### The Poincaré conjecture, I

In the most general terms, it is about the question: When is a topological object "the same" as a sphere?

In order to give a mathematical answer to such a question we first have to precisely define at least three terms: "topological object", "the same", and "sphere".

Mathematicians define a topological object as a set of points that satisfy certain axioms. ("Points" themselves are left undefined. The notion of "set" can also be axiomatized, but the intuitive idea is sufficient here; more detail would take us too far afield.) Intuitively, you can think of topological objects as the sort of things studied in high school geometry -- lines, surfaces, solids, etc. Axiomatization of high school ("Euclidean") geometry itself is more complicated than actually taught in high school -- it's more than just Euclid. It was done by David Hilbert in 1899, but details aren't for the faint-of-heart. (Hint: He needed to use 19 axioms.)

The Poincaré conjecture doesn't concern topological objects in full generality. Instead, it's about objects of a certain kind, which mathematicians call "manifolds". I intend to go into more detail about manifolds in another article, but it's not necessary to be more precise at this time. Just keep thinking about lines, surfaces, solids, and higher dimensional analogues. (If you really want to know right now, take a look at this or this.)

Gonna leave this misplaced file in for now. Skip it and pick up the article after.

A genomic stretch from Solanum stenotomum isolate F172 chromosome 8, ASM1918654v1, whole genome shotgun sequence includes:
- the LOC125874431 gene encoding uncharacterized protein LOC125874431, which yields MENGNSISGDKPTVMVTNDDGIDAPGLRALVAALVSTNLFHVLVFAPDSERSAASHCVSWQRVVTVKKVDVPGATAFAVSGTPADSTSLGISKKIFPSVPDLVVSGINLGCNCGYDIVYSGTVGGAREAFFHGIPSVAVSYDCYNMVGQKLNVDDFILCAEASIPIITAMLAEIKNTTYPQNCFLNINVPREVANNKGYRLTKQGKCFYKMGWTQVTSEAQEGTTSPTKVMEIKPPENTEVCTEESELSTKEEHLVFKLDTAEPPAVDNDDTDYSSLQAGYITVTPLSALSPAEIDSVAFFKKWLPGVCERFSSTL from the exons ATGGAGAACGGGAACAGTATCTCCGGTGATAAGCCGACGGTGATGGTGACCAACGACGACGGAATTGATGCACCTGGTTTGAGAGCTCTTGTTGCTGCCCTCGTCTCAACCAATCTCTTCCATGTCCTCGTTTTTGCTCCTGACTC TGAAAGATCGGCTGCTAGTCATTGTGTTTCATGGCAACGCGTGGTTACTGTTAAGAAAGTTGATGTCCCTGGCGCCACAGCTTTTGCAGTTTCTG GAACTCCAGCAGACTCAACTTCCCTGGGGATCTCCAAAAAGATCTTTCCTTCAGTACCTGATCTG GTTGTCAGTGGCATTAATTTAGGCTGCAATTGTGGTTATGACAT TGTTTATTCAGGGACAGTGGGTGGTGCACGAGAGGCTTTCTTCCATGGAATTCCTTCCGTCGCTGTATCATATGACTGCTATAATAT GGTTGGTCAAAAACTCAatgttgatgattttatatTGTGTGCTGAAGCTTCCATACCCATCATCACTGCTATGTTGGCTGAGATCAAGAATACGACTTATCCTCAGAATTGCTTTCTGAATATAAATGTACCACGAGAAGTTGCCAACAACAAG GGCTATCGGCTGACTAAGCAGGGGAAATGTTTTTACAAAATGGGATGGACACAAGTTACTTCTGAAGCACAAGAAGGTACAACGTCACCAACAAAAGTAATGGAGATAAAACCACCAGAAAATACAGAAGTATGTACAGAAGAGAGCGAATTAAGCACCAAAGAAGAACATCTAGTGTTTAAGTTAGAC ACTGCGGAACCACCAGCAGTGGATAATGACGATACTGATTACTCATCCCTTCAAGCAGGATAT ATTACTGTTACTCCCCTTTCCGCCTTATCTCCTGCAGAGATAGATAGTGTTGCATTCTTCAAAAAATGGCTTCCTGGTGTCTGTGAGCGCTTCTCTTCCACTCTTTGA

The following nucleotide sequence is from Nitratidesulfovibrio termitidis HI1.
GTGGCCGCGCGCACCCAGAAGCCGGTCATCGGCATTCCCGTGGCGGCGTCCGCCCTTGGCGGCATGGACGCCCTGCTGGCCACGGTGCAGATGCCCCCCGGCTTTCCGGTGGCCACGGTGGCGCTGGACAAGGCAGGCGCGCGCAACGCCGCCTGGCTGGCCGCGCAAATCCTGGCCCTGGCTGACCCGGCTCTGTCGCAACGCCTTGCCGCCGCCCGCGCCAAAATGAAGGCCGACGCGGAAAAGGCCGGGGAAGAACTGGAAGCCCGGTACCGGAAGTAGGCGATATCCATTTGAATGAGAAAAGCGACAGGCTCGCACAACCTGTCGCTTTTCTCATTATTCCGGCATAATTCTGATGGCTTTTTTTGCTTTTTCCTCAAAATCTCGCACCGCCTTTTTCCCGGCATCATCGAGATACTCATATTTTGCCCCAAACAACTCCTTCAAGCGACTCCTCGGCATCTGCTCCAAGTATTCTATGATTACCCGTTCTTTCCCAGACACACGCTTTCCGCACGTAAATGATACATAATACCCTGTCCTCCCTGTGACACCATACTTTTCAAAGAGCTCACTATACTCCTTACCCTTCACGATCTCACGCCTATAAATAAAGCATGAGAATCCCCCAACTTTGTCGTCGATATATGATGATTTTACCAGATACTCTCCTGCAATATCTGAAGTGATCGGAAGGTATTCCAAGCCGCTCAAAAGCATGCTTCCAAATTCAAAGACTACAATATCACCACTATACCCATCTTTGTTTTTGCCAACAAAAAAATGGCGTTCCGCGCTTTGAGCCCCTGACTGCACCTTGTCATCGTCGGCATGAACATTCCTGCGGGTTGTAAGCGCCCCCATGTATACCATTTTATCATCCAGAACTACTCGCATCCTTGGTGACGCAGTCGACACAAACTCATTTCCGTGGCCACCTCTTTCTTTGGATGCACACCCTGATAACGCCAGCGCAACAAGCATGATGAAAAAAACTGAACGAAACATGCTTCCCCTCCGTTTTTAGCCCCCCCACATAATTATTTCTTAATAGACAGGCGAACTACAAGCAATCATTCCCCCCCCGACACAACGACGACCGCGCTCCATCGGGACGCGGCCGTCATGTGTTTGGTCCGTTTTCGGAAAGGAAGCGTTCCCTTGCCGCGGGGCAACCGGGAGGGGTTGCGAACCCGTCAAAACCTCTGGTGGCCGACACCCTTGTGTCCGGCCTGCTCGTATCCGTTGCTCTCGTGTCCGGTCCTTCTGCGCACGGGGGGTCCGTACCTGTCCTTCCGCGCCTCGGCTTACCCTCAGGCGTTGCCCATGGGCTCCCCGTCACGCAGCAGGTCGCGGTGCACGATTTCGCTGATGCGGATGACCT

In order to add some intuitive content to the notion of manifold, we can consider how "sphere" is defined. The simplest sphere is two points (+1 and -1), sometimes written (a little ostentatiously) as S

^{0}. The zero refers to "dimension" -- a point is 0-dimensional. The meaning of "dimension" here is wrapped up in the definition of manifold, but it's just the intuitive thing. An example of a 1-dimensional manifold is a (possibly curved) line. Another example is a circle. A "standard" circle is the set of points in a plane (which itself is 2-dimensional) that satisfy the equation x

^{2}+ y

^{2}= r

^{2}, where (x,y) is a point in the plane given by x and y coordinates, and r is the radius.

Now, topologically, the size and exact shape of an object is not important. Topology is sometimes called "rubber-sheet geometry" because exact sizes and shapes don't matter. Any transformation of an object on a rubber sheet resulting from stretching or bending is considered to be "the same" object, as long as the sheet isn't ripped. So any figure on a rubber sheet which is "the same" as a standard circle (of radius 1) is just another example of a 1-dimensional "sphere" (a "1-sphere").